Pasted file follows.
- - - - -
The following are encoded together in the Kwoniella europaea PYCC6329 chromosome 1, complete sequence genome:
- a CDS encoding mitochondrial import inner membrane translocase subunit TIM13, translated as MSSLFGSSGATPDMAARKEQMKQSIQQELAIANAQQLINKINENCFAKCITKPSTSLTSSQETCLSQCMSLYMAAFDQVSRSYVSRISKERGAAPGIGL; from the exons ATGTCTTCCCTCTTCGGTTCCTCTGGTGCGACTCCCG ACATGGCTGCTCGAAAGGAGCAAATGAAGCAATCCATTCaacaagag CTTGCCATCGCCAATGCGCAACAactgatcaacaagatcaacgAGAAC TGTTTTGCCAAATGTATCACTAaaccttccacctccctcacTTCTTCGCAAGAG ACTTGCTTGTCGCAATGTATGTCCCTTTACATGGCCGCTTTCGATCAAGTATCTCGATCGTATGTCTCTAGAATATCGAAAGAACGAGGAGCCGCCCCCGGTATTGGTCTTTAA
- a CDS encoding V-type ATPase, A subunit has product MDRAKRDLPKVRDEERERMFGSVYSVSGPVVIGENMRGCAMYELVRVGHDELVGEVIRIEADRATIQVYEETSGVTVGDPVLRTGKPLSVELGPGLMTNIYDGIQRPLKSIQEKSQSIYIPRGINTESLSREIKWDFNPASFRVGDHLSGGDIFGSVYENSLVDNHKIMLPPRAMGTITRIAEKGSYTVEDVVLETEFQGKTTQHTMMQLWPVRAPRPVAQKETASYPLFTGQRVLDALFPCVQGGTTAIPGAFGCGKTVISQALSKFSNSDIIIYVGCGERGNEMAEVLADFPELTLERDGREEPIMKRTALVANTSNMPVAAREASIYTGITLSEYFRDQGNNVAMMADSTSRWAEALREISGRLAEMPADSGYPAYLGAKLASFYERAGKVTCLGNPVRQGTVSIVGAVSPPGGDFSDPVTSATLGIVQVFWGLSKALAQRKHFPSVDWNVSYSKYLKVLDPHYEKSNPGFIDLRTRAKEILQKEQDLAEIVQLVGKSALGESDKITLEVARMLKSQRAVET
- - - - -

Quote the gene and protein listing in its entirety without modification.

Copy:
The following are encoded together in the Kwoniella europaea PYCC6329 chromosome 1, complete sequence genome:
- a CDS encoding mitochondrial import inner membrane translocase subunit TIM13, translated as MSSLFGSSGATPDMAARKEQMKQSIQQELAIANAQQLINKINENCFAKCITKPSTSLTSSQETCLSQCMSLYMAAFDQVSRSYVSRISKERGAAPGIGL; from the exons ATGTCTTCCCTCTTCGGTTCCTCTGGTGCGACTCCCG ACATGGCTGCTCGAAAGGAGCAAATGAAGCAATCCATTCaacaagag CTTGCCATCGCCAATGCGCAACAactgatcaacaagatcaacgAGAAC TGTTTTGCCAAATGTATCACTAaaccttccacctccctcacTTCTTCGCAAGAG ACTTGCTTGTCGCAATGTATGTCCCTTTACATGGCCGCTTTCGATCAAGTATCTCGATCGTATGTCTCTAGAATATCGAAAGAACGAGGAGCCGCCCCCGGTATTGGTCTTTAA
- a CDS encoding V-type ATPase, A subunit has product MDRAKRDLPKVRDEERERMFGSVYSVSGPVVIGENMRGCAMYELVRVGHDELVGEVIRIEADRATIQVYEETSGVTVGDPVLRTGKPLSVELGPGLMTNIYDGIQRPLKSIQEKSQSIYIPRGINTESLSREIKWDFNPASFRVGDHLSGGDIFGSVYENSLVDNHKIMLPPRAMGTITRIAEKGSYTVEDVVLETEFQGKTTQHTMMQLWPVRAPRPVAQKETASYPLFTGQRVLDALFPCVQGGTTAIPGAFGCGKTVISQALSKFSNSDIIIYVGCGERGNEMAEVLADFPELTLERDGREEPIMKRTALVANTSNMPVAAREASIYTGITLSEYFRDQGNNVAMMADSTSRWAEALREISGRLAEMPADSGYPAYLGAKLASFYERAGKVTCLGNPVRQGTVSIVGAVSPPGGDFSDPVTSATLGIVQVFWGLSKALAQRKHFPSVDWNVSYSKYLKVLDPHYEKSNPGFIDLRTRAKEILQKEQDLAEIVQLVGKSALGESDKITLEVARMLKSQRAVET